How big a victim is Elizabeth Edwards?

A mostly political Weblog.
Aug. 16 2008 5:42 PM

How Big a Victim is Elizabeth?

People and the Enquirer agree. Are they wrong?

(Continued from Page 13)

Banned-by-Kos Lee Stranahan: John Edwards needs to stop taking the fall for Andrew Young. ... 7:54 P.M.

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MSM: You want photos  ...  Old MSM line: We demand photos! ... New MSM line: We demand high definition photos! ... 11:56 A.M.

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Tuesday, August 5, 2008

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Undernews seep: Inquirer's sister paper on Enquirer. "Are we mainstream or not? We're going to get a complex." ... 2:35 A.M.

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Monday, August 4, 2008

Why  write about the Edwards scandal? Here's a short clip-'n'-save response to those (including many friends) who argue the Edwards scandal shouldn't be pursued--or at least pursued too vigorously-- even if it is true:**

1. No "private citizen": Edwards was certainly a contender for VP, or a big cabinet post like Attorney General, or even the Supreme Court, before the scandal first erupted in the "undernews" in late 2007. Some reporters say he was still on Obama's VP list until quite recently. If he's now finished as far as those big jobs are concerned, it's in large part because of this scandal, which Obama might never have learned about if everyone had followed the MSM's lead.  Even now, Edwards may not be out of the running for an array of lesser public posts--including cabinet-grade positions--that provide non-trivial power and a platform for future advancement. Important unions back him. Until last week, he'd been traveling the country keeping himself in the public eye in a way well-designed to let him play a big national role in either the Obama administration or the opposition to the McCain administration. It's silly to say "he's just a private citizen"--he's much less of a "private citizen" than, say, William Bennett was in 2003 when Jonathan Alter and Joshua Green  torpedoed Bennett's career by revealing his gambling habits.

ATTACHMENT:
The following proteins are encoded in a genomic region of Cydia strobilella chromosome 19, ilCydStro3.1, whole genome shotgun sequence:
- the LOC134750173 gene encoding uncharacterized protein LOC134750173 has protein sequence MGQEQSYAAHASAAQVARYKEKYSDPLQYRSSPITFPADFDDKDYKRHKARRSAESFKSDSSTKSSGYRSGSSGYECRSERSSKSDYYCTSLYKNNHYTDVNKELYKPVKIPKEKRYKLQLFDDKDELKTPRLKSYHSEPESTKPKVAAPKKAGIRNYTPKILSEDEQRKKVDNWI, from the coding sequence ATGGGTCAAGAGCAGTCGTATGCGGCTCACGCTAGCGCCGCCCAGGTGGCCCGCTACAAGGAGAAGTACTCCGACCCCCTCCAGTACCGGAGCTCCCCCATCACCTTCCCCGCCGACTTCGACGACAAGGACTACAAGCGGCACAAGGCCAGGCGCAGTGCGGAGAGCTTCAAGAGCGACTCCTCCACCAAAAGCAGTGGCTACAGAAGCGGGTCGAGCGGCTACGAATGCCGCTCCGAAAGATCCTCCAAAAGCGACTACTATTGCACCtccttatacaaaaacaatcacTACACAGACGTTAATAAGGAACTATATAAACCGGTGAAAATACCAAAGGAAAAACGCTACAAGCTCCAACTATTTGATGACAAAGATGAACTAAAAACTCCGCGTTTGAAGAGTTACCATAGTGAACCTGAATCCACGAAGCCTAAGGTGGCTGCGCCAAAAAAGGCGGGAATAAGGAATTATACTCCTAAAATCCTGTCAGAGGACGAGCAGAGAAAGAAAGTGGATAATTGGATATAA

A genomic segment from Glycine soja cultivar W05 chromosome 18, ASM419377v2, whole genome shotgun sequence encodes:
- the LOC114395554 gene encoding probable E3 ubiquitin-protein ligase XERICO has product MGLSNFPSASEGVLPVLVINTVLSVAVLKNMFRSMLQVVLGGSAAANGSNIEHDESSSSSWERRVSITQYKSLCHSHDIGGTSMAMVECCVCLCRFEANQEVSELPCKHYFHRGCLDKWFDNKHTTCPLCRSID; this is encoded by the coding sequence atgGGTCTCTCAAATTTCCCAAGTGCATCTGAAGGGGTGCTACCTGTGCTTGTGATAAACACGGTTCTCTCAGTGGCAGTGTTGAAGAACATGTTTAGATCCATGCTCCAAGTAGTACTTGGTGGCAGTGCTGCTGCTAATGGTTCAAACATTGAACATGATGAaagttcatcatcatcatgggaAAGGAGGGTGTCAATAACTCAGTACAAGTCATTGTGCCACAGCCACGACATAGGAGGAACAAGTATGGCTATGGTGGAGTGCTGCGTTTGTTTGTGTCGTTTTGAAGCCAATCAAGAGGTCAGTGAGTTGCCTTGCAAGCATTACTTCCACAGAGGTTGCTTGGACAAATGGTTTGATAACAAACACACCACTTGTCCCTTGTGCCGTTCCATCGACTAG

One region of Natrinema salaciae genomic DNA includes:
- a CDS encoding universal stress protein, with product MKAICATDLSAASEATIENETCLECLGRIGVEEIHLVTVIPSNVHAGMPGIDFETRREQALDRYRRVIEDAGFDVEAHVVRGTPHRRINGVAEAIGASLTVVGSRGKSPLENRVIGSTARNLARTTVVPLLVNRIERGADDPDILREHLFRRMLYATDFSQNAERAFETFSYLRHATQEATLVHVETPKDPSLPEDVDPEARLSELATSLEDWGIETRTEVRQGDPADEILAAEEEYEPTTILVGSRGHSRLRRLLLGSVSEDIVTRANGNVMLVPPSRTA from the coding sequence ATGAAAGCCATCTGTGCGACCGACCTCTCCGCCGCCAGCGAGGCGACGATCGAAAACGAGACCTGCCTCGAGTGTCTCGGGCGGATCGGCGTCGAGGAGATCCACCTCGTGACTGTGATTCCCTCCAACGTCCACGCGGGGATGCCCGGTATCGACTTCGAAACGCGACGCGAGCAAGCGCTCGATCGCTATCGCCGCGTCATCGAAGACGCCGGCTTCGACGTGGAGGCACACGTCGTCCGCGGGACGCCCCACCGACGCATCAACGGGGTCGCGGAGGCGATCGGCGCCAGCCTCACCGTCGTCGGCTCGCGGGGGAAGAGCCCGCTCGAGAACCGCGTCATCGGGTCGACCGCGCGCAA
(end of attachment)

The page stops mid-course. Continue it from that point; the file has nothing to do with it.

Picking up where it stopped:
What makes the scandal awful and unpleasant--as opposed to the Bennett scandal, which was delicious--is that Edwards has a very ill wife. But, as Susan Estrich has noted, that's also what makes Edwards' alleged behavior awful and unpleasant--more objectionable than anything Bennett was accused of doing.

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